Sebastien Bourdais had the speed to finish on the podium, and he may have had the pass of the car in getting by then second-place runner Scott Dixon and the lapped cars of Spencer Pigot and Matheus Leist in one move.

But Bourdais was ordered to give the spot back to Dixon after it was determined he crossed into the pit exit lane to complete the pass, and while he quickly regained the position, a Lap 60 caution for a crashed Zachary Claman DeMelo saw him fail to enter pit lane before it was closed, this after contenders like Rossi had already pitted, forcing him to drive through and complete his full-service stop under caution.

Bourdais restarted in 11th, and ended up getting spun off the nose of Jordan King in the Turn 11 hairpin with 14 laps remaining, and he dropped to 13th at the end.

Dixon, too, was bitten by the Lap 60 caution, and a miscommunication saw his No. 9 PNC Bank Chip Ganassi Racing team complete a pit stop under a closed pit lane, netting them a penalty when racing resumed. Dixon ultimately finished 11th.

Ryan Hunter-Reay, meanwhile, had a day to forget. Despite showing speed that could have seen him battle for a podium finish, Hunter-Reay was saddled with a string of misfortune. He clipped the left-rear of Dixon entering Turn 1 after the race start, damaging his front wing and forcing a nose change.

He climbed all the way back into the Top 5 before suffering a cut right-rear tire after a Lap 47 restart, and his day finally came to an end with four laps remaining after he made contact with the wall.

All told, Long Beach as its typical chaotic self, which resulted some new names finishing near the front, while expected contenders were left wanting for more.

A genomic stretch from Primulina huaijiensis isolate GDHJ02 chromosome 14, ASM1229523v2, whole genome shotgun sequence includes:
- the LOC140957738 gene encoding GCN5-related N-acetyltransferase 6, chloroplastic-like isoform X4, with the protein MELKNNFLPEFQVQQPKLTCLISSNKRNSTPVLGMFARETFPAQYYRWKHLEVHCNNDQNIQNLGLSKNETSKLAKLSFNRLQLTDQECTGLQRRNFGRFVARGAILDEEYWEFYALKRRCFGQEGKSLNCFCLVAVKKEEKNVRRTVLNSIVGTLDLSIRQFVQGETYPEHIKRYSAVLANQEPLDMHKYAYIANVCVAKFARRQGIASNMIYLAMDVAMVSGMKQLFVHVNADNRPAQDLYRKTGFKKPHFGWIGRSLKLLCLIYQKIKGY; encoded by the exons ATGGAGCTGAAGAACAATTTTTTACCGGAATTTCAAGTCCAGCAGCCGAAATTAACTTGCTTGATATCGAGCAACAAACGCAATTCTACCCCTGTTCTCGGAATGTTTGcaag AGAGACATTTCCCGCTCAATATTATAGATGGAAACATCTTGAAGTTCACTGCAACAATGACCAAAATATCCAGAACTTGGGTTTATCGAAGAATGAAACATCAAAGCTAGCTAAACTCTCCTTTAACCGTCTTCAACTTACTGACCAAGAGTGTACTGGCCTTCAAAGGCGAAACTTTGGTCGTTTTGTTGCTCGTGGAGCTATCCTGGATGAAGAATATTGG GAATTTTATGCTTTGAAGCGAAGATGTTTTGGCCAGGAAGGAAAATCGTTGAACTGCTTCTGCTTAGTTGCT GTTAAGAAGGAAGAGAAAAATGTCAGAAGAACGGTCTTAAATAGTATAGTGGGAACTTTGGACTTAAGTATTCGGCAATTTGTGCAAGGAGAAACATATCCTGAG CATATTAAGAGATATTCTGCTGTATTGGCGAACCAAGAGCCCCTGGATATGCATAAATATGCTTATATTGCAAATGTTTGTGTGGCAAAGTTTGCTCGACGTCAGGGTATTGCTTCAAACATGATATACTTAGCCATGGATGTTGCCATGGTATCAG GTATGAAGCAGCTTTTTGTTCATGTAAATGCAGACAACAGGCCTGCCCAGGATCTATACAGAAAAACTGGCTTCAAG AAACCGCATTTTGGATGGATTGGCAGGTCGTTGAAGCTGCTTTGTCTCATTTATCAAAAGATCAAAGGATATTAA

• After a stellar opening two races, Robert Wickens came back to Earth somewhat in Long Beach. He qualified a somewhat disappointing tenth, suffered gearbox problems on Lap 25, and the No. 6 Lucas Oil Schmidt Peterson motorsports team spent a total of six laps in the pits repairing the problem. He finished 22nd.
  • Jack Harvey finished a solid 12th in the second race for the newly renamed Meyer Shank Racing effort in partnership with Schmidt Peterson Motorsports. Their next event will be the 102nd running of the Indianapolis 500 in May.
  • While IndyCar is famous for its international driver flare, three American drivers currently lead the championship in Alexander Rossi, Josef Newgarden, and Graham Rahal.

IndyCar’s busy month of April continues this weekend at Barber Motorsports Park, with the Honda Indy Grand Prix of Alabama.



NHRA shocker in Houston: John Force fails to qualify for first time since 2008, snaps 221-race streak

Photo and videos courtesy NHRA
Leave a comment

Sunday’s eliminations in the 31st annual NHRA SpringNationals at Royal Purple Raceway in suburban Houston  just won’t be the same without John Force.

In one of the most stunning turn of events seen in the last decade-plus in NHRA drag racing, the legendary 16-time Funny Car champion and the sport’s all-time winningest driver on Saturday failed to qualify for Sunday’s main event of the race weekend.

It marks the first time Force, who turns 69 on May 4, failed to qualify for a race since Sept. 13, 2008 in Charlotte race, snapping a string of having made the eliminations in each of the subsequent 221 races until failing to do so Saturday.

“That is hard for me,” Force said after failing to go any faster than 222.29 mph in the four qualifying rounds for the race, two on Friday and the other two on Saturday. “You earn what you get. We didn’t put it in the show. We couldn’t get to half-track.

“We have had a lot of problems all year. At least I got my final shot to get in and I didn’t make it. I will be here tomorrow rooting on Robert, Courtney and Brittany (teammates Robert Hight and daughters Courtney and Brittany Force). I’ll be signing autographs for all the fans. I am sorry to all of you fans that I didn’t make it.”

Saturday’s failure to qualify marked only the 22nd time he’s DNQ’d in his 40-year professional drag racing career. He set a drag racing record by qualifying for 395 consecutive events from 1988 until April 2007.

“I am bummed that the boss didn’t get in. That was quite a streak he had going,” Hight said of hoss and father-in-law. “There is nobody better at rallying a team and leading a comeback than John Force.

“He loves the fight and he will do whatever it takes to get his team back on top. It really isn’t something to worry about because two of our Chevys are No.1 and No. 2 right now.

“We have good combinations and we just have to duplicate one of those set ups for John’s PEAK Funny car. He’ll be back next week in Charlotte.”